Eric Staal, drafted right after Fleury at 2nd overall by the Carolina Hurricanes, also played in the NHL prior to the lockout, putting up a respectable 31 points in 81 games for the Canes. Another late birthday, he also played in the AHL in 2004-2005, scoring a then-franchise record 77 points in 77 games for the Lowell Lock Monsters. How did Staal follow that up at the NHL level after the lockout? He posted 100 points and helped Carolina win the 2006 Stanley Cup, the first in franchise history, including the days when they were the Hartford Whalers.
Corey Perry, drafted 28th overall by the Anaheim Ducks, used his 2004-2005 season to put up one of the best performance years in OHL history. Perry scored 130 points in 60 regular season games, as well finishing with a +66 rating, before adding 38 more points in 18 playoff games as he led the London Knights to a Memorial Cup Championship. His efforts that season won him the honours of OHL MVP, which he eventually followed up by winning the Hart Trophy as NHL MVP in 2010-2011.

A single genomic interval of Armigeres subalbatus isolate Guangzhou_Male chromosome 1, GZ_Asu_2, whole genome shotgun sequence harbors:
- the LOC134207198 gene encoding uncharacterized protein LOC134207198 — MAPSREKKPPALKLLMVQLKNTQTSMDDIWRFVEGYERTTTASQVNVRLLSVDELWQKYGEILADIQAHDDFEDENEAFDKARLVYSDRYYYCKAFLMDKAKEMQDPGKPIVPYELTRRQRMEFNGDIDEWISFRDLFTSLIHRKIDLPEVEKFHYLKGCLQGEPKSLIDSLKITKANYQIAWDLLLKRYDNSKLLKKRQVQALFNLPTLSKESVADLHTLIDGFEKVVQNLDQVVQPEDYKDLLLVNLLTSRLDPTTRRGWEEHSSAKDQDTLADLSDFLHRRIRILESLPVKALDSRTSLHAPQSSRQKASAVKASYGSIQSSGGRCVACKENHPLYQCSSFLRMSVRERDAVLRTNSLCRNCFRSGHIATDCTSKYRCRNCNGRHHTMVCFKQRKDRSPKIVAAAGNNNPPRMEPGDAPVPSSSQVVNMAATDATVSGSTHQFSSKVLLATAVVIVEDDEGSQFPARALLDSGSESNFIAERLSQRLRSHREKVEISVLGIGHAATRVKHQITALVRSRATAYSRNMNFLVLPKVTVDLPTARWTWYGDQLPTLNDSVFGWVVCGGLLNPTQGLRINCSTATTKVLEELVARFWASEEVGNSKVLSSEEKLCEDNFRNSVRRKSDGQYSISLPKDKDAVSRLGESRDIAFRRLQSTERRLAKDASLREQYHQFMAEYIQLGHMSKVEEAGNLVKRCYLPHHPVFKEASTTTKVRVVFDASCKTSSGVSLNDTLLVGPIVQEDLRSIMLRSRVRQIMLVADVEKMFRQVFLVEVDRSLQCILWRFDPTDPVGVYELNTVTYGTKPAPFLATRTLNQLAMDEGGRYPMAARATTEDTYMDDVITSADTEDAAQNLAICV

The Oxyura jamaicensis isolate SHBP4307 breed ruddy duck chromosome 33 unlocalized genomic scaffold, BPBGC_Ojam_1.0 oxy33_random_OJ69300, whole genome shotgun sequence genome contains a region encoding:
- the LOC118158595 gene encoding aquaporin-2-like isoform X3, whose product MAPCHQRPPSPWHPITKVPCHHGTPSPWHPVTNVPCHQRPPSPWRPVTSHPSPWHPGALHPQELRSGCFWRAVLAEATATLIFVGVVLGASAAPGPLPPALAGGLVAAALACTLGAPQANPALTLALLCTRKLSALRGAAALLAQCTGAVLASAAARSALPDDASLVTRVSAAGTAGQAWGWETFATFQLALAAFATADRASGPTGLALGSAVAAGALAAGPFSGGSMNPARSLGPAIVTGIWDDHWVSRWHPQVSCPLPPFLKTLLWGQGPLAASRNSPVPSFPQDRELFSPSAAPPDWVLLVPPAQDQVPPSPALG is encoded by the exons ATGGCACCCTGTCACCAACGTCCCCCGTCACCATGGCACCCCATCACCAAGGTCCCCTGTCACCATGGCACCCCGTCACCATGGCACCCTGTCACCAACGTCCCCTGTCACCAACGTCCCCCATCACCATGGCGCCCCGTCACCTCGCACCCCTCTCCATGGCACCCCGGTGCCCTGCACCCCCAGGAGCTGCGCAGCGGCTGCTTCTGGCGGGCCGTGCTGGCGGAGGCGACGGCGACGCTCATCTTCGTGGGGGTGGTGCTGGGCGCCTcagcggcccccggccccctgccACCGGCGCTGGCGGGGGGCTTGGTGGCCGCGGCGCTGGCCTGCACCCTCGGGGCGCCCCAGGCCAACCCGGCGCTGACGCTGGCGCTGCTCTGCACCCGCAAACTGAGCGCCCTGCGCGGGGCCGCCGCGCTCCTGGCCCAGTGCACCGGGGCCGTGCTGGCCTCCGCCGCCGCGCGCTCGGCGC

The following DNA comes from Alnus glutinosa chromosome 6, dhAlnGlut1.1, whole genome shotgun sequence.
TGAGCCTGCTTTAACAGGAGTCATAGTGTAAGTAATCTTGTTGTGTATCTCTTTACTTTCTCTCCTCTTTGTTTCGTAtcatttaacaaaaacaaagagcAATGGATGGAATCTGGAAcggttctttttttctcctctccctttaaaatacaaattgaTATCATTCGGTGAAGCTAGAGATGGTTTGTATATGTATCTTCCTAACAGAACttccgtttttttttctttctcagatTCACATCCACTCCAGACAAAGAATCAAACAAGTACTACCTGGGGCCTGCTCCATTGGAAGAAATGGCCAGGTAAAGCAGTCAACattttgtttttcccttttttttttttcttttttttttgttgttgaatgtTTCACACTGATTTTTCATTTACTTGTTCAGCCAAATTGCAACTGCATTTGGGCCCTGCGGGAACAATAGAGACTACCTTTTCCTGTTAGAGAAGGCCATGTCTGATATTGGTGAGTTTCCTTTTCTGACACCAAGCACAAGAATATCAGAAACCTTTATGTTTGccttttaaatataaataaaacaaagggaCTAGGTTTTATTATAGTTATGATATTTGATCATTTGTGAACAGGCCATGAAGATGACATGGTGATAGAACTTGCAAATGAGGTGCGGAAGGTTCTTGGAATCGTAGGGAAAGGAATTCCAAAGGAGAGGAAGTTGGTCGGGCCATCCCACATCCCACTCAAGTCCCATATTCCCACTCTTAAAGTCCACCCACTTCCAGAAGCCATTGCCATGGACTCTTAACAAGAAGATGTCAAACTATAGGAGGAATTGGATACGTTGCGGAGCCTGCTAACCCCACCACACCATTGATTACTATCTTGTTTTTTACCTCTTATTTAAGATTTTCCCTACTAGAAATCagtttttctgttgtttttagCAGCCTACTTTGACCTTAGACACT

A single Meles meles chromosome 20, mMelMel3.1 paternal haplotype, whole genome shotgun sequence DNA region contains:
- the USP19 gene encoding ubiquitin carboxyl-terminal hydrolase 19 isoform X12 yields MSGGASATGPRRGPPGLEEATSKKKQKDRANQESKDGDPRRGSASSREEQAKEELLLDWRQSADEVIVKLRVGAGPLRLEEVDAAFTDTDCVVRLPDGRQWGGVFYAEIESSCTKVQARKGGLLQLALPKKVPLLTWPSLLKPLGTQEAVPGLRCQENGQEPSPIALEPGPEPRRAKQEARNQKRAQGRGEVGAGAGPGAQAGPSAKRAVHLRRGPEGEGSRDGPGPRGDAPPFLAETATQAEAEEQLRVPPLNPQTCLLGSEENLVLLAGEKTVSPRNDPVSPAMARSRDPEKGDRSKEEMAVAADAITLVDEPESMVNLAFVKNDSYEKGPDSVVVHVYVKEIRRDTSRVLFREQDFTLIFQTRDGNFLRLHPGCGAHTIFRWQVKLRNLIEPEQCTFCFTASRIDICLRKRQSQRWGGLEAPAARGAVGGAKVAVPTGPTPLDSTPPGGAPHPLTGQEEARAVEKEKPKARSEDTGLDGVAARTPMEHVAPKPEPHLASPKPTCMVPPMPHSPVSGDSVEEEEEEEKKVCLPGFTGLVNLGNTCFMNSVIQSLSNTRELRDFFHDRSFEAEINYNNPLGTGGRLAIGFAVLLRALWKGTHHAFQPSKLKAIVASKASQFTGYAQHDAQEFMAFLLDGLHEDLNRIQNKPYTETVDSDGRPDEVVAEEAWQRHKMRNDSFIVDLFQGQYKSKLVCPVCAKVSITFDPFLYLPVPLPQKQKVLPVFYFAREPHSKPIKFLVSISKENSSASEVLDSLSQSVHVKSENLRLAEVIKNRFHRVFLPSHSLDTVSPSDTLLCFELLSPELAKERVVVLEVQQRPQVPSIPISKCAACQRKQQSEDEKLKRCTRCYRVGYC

Jeff Carter and Mike Richards, drafted 11th and 24th, respectively, by the Philadelphia Flyers, were leaders on their OHL teams that year, and were called up to the AHL’s Philadelphia Phantoms for the playoffs after their junior seasons expired. The two players excelled that postseason, helping the Phantoms win the 2005 AHL championship, the Calder Cup.
The list goes on and on. Many players that probably could have played in the NHL that season tore up the junior leagues and made names for themselves in the AHL.
On the international level, 2005 also saw one of the most compelling iterations of the World Junior Championship. With no players kept out of the tournament due to NHL responsibilities, the competing nations iced some of their most stacked rosters in tournament history. None moreso than Team Canada, which consisted of Perry, Carter, Richards, Weber, Phaneuf and others. The Canadians outscored their opponents 32-5 during the preliminary round, and defeated Russia by a score of 6-1 in the final game to win Gold. It was never even close.
Like any thought exercise involving history, it’s always impossible to say for sure what would have happened if things had gone different. Even if there was an NHL season in 2004-2005, the same top prospects might have gone on to the same star careers. But as far as development is concerned, confidence builds momentum, and you can’t help but be in awe of how much confidence was amassed by the 2003 draft class during that historic lockout season.